Speech-Language Pathologists (SLP) are essential members of the team who evaluate and treat persons with movement disorders. SLPs can evaluate and treat all sorts of difficulties affecting communication like problems with language, speech, and voice. They also lead the management of swallowing and cough problems. Although they are involved in the care of all persons with Movement Disorders, the information below highlights the needs of persons with PD.
Speech & Voice in Parkinson’s Disease
Parkinson’s Disease affects the coordination, timing and force characteristics of the muscles used for speech and voice. It is estimated that 75% of individuals with PD experience changes in speech and voice at some point throughout the disease progression. The same physical symptoms that occur in the limbs, such as reduced movement, rigidity and tremor, affect speech.
- Tremor or unsteadiness in the voice
- Hoarse/raspy voice
- Reduced vocal loudness/ Soft Voice
- Pitch variability
- Monotone voice
- Difficulty forming words
- Slurred Speech/mumbled Speech
- Imprecise Consonants
- Rapid Rate
- Short Rushes of Speech
- Increased speech at the end of a phrase
Effects of Parkinson’s Drugs on Voice and Speech
A few studies have shown that with PD meds, voice and speech characteristics improve but most individuals report very little improvement. Systematic studies with tight experimental controls are needed. Peak medication periods as well as typical on/off patterns need to be studied.
- Examine all the muscles and structures that contribute to your voice and speech production
- Visual exam of the larynx
- Assess your speech patterns, quality, preciseness of articulation
- Assess your vocal quality and respiratory support
Importance of Voice and Speech Therapy
Speech-language pathologists have an essential role in the management of individuals with Parkinson’s Disease. Proper treatment of voice and breathing may play a key role in restoring and preserving the individual’s quality of life and possibly economic situation.
Speech-language pathologists also evaluate and treat difficulties with language production. Language difficulties are not as common in Parkinson’s disease, but can occur, particularly with other Parkinsonian disorders. These may include difficulties thinking of the words you want to use, forming complete sentences, or even difficulties in the comprehension of language. There are various standardized tests that are given to evaluate language function and Speech-Pathologists also have ways of treating these deficits.
Swallowing and Cough
Just as the muscles of speech and voice are affected by Parkinsonism, the swallowing and cough muscles are also greatly affected by the disease. In fact, some claim that 100% of people with Parkinson’s disease will develop some sort of dysphagia (swallowing difficulty). It is essential that dysphagia be properly evaluated and treated because it can result in life threatening consequences like aspiration pneumonia, malnutrition, and/or dehydration. We now also know that cough can become impaired in people with PD. Cough and swallowing are closely related and a strong/effective cough is important for keeping food and liquid out of the airway.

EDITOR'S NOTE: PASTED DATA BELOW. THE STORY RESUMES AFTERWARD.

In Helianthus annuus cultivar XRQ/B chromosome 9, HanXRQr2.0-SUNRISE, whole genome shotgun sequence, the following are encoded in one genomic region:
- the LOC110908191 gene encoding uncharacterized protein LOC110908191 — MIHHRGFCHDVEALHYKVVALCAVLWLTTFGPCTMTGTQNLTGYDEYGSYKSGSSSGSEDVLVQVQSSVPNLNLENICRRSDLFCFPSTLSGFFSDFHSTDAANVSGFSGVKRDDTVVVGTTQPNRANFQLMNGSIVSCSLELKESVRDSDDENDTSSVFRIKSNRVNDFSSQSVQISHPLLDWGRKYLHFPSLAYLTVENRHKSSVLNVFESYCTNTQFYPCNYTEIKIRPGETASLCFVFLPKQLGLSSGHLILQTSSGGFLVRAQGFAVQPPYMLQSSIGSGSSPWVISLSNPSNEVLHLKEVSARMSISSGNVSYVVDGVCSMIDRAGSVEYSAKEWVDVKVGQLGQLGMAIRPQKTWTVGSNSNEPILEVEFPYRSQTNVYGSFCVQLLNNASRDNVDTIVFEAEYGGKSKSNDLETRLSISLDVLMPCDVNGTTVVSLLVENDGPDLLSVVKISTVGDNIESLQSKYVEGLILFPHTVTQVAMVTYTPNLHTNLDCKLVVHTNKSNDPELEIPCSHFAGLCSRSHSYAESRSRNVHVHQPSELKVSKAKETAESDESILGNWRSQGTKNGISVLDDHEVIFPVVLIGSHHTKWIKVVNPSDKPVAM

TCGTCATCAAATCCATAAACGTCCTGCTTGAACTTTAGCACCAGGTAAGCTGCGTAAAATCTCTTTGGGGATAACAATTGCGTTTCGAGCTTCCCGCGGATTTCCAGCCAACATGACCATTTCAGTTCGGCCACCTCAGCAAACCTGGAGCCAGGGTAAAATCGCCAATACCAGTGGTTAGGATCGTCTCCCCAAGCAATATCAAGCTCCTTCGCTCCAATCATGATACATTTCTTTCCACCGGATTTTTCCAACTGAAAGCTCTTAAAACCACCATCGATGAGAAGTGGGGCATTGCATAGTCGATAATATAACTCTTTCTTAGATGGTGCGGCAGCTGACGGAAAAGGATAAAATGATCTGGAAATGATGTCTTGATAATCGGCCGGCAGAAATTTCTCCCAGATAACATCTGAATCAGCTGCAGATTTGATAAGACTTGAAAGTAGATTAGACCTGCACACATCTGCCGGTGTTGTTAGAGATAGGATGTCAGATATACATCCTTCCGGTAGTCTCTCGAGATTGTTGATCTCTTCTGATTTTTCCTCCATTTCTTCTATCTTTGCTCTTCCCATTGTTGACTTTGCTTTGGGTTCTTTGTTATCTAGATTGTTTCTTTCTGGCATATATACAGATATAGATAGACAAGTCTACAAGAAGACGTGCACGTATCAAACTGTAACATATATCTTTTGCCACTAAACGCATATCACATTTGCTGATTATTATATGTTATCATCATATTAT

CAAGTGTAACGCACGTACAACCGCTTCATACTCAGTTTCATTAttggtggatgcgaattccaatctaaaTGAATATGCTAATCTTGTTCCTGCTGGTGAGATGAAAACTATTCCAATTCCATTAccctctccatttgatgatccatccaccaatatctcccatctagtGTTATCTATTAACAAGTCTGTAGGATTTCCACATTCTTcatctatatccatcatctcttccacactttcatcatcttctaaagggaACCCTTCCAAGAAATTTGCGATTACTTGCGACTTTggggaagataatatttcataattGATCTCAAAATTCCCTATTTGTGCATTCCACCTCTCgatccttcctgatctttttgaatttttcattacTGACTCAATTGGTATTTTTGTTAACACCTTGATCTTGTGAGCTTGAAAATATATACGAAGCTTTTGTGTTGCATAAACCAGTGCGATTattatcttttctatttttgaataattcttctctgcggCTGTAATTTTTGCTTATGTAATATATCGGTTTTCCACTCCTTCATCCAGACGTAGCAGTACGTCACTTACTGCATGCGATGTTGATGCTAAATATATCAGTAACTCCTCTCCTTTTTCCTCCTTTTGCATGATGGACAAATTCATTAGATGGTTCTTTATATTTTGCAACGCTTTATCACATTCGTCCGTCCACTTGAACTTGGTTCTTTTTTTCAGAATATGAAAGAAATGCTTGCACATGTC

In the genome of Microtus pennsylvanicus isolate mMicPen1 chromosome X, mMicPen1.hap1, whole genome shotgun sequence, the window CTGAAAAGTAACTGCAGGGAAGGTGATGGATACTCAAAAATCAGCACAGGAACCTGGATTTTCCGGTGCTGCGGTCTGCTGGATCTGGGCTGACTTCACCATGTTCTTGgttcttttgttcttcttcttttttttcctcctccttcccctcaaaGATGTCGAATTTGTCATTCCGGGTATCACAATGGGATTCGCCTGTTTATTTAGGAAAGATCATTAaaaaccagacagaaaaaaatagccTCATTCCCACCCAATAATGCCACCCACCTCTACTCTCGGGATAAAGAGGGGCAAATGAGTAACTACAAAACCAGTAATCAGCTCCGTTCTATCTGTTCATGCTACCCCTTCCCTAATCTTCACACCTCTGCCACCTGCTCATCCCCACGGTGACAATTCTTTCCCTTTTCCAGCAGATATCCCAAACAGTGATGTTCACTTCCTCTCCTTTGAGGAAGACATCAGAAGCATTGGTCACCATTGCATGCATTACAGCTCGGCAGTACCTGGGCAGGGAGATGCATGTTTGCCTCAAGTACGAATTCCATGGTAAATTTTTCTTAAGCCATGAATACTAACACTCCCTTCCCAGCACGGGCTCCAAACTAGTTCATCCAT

- Slow eating
- Coughing/Choking with meals
- Food residue in the mouth or throat
- Difficulty starting the swallow
- Loss of interest in eating
- Aspiration Pneumonia
- Weight loss
Effects of Drugs on Voice and Speech
As in speech and voice, studies have shown that swallowing function is not typically improved by anti-PD medications.
The evaluation process will depend on your personal swallowing complaints. Some techniques include:
Examination of range and force of structures associated with swallowing
Observing you swallow different materials
Visually examining your larynx while eating
Video x-ray of your swallowing in the radiology suite
There are many options for the treatment of speech and swallowing problems associated with PD and Parkinsonism. The selected treatment will be based on the results of your evaluation. Here we describe two possible treatment options.
One therapy for UFMDC patients is Respiratory Muscle Strength Training. It is a 4 week program developed by Drs Sapienza, Davenport and Martin that specifically works to increase the strength of the expiratory muscles using an expiratory muscle strength training device. The treatment involves assessment of baseline function that examines the patient’s abilities in breathing, swallowing, speech and coughing.
The treatment is done in the patient’s home with weekly visits to the clinician. Outcomes have ranged from an 30-150% improvement in respiratory strength following the program and have positively influenced the functions of speech, swallow and cough after treatment.
The Lee Silverman Voice Treatment Program is a voice treatment program for individuals with Parkinson disease developed by Dr. Lorraine Ramig and colleagues. This innovative treatment program, now known as LSVT, was named for one of the first patients to receive treatment. LSVT is an intensive, behavioral treatment given over sixteen sessions in one month. The techniques are intended to help the individual with Parkinson disease increase speech intelligibility and vocal loudness.